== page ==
To build our test virtual machines, I modified the PowerShell code generated from a simple clone action, changed the VM name, and then ran the script again to build the next VM. This process is simplified by a PowerShell button right on the console that launches a PowerShell prompt.

There are also provisions in VMM that allow for automated configuration of cloned instances, not unlike VMware's guest customization specifications. However, Microsoft's auto-configuration is limited to Windows guests and isn't as malleable as VMware's tools.

Live migrations of Linux and Windows VMs proved snappy and resulted in no significant processing or networking performance problems during the operation. Flood pings from servers during migrations showed no packet loss at 1,000 packets per second; there were delays in packet delivery during the switch, but nothing out of the ordinary.

The high availability and load balancing capabilities, delivered through VMM, Operations Manager, and Cluster Services, also worked as advertised. "PRO Tips" pop up alerts when certain thresholds are met or exceeded. The solution can then automatically act on these notifications and live migrate VMs to other hosts or simply issue recommendations that actions be taken.

It takes a while to dig into Operations Manager to set thresholds, and the whole process is significantly less straightforward than using VMware's Distributed Resource Scheduler, for example, but it is functional. On the DR front, when a host blade was yanked out of the rack, the VMs that had been running on that blade began booting on another host very quickly.

Hyper-V R2 performance
We tested Hyper-V performance under Windows and Linux VMs, both with and without other VM loads on the physical server. A significant caveat to this was that Hyper-V does not yet support Red Hat Enterprise Linux 6, so all of these tests were conducted on RHEL 5.5 with Microsoft's Linux Integration Services for Hyper-V tools installed. Thus, while the numbers can be said to be similar to the other vendors, this discrepancy prevents direct performance comparisons.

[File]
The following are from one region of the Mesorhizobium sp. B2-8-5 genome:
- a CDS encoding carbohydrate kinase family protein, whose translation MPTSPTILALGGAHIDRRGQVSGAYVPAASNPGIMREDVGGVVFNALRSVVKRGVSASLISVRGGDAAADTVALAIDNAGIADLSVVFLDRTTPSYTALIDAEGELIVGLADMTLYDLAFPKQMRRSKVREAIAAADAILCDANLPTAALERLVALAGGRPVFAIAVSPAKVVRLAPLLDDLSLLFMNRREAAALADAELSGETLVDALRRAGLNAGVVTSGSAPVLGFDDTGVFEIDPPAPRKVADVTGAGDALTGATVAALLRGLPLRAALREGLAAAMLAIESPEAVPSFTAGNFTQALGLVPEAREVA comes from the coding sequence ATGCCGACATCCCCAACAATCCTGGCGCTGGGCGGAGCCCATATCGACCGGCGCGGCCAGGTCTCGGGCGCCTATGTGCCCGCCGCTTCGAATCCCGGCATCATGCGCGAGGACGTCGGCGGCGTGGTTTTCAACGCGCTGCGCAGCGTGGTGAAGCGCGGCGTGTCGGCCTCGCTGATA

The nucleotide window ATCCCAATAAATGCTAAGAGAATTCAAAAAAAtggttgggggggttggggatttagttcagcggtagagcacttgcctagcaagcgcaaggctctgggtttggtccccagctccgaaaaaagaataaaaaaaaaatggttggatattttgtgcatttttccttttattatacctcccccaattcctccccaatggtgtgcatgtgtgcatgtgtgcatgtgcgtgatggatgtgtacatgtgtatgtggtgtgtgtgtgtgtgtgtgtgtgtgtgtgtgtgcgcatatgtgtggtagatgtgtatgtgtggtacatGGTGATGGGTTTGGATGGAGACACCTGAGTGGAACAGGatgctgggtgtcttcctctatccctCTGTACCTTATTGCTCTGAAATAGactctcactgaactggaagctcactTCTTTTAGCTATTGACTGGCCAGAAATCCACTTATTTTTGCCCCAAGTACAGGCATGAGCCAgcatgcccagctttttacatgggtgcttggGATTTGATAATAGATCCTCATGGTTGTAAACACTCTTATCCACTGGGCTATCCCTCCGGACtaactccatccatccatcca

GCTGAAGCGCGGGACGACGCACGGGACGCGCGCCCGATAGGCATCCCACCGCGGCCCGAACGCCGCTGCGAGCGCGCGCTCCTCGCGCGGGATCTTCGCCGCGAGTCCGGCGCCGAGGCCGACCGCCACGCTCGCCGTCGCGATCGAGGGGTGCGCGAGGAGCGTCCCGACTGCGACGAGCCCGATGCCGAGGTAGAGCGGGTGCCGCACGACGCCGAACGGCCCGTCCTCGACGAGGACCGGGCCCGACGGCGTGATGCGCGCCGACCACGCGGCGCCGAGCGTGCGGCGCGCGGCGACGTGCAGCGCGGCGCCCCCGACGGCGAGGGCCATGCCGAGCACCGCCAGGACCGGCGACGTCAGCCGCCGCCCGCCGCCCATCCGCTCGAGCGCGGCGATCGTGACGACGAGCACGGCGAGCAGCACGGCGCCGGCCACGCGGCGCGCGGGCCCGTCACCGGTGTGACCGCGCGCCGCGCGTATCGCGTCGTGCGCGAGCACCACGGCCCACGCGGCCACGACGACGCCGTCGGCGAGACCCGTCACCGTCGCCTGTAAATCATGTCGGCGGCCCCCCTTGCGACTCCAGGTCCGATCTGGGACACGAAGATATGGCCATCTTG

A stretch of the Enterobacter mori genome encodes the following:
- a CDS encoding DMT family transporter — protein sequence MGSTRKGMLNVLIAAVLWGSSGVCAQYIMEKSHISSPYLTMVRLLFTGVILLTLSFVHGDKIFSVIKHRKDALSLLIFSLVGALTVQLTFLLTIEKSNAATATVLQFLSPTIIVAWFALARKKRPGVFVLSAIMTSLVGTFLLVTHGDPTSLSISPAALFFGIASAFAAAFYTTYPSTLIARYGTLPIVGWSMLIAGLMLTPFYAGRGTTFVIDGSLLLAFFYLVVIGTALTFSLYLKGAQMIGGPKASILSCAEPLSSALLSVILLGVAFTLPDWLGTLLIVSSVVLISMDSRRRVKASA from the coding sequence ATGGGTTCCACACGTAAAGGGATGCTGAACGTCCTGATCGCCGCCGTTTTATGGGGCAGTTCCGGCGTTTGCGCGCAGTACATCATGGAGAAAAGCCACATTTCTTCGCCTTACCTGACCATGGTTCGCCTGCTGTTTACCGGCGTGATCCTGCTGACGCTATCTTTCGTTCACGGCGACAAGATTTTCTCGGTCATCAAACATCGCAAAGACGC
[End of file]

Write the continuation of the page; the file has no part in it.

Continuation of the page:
That said, the Hyper-V performance tests showed impressive improvement of Linux guests versus the last time I took a close look. In thread-per-thread comparisons between the physical server and a VM, both running Red Hat Enterprise Linux 5.5, the VM ran with a 3 to 4 percent overhead depending on the test, which is quite acceptable. We did experience two kernel panic events related to the Microsoft driver code (the Linux Integration Services components) on the RHEL 5.5 VMs, but they were sporadic and not repeatable. A heavy-duty, 16-hour run of three four-vCPU RHEL VMs did not result in another problem.

Microsoft Hyper-V performed quite well in the benchmarks overall, posting very competitive numbers in both the Linux and Windows tests. One exception was the crypto benchmark, which tested cryptography speed of the virtual machine. While the VMware and Citrix solutions were posting numbers around 1.6GBps in these tests, Hyper-V consistently hovered around 500MBps. This significant lag in AES performance is due to the fact that, unlike VMware and Citrix, Hyper-V doesn't expose the AES-NI instructions in the Intel Westmere CPU to the VMs.

The intercore bandwidth and latency tests were very close to those of VMware, and the memory tests were actually higher than the rest of the pack. All this points to the fact that Microsoft has definitely made strides in VM performance, especially on the Linux side of the coin.

Hyper-V has come a long way in providing enterprise-class features and delivering enterprise-class performance. However, one aspect of Hyper-V that cannot be overlooked is the reliance on a cast of supporting players. Once you add up all the Operations Manager VMs, the SQL Server VMs supporting the Virtual Machine Manager VMs, and the Configuration Manager VMs, you find yourself running eight VMs just to support your other VMs. On top of that, some of these management VMs consume vast amounts of RAM for what they're doing.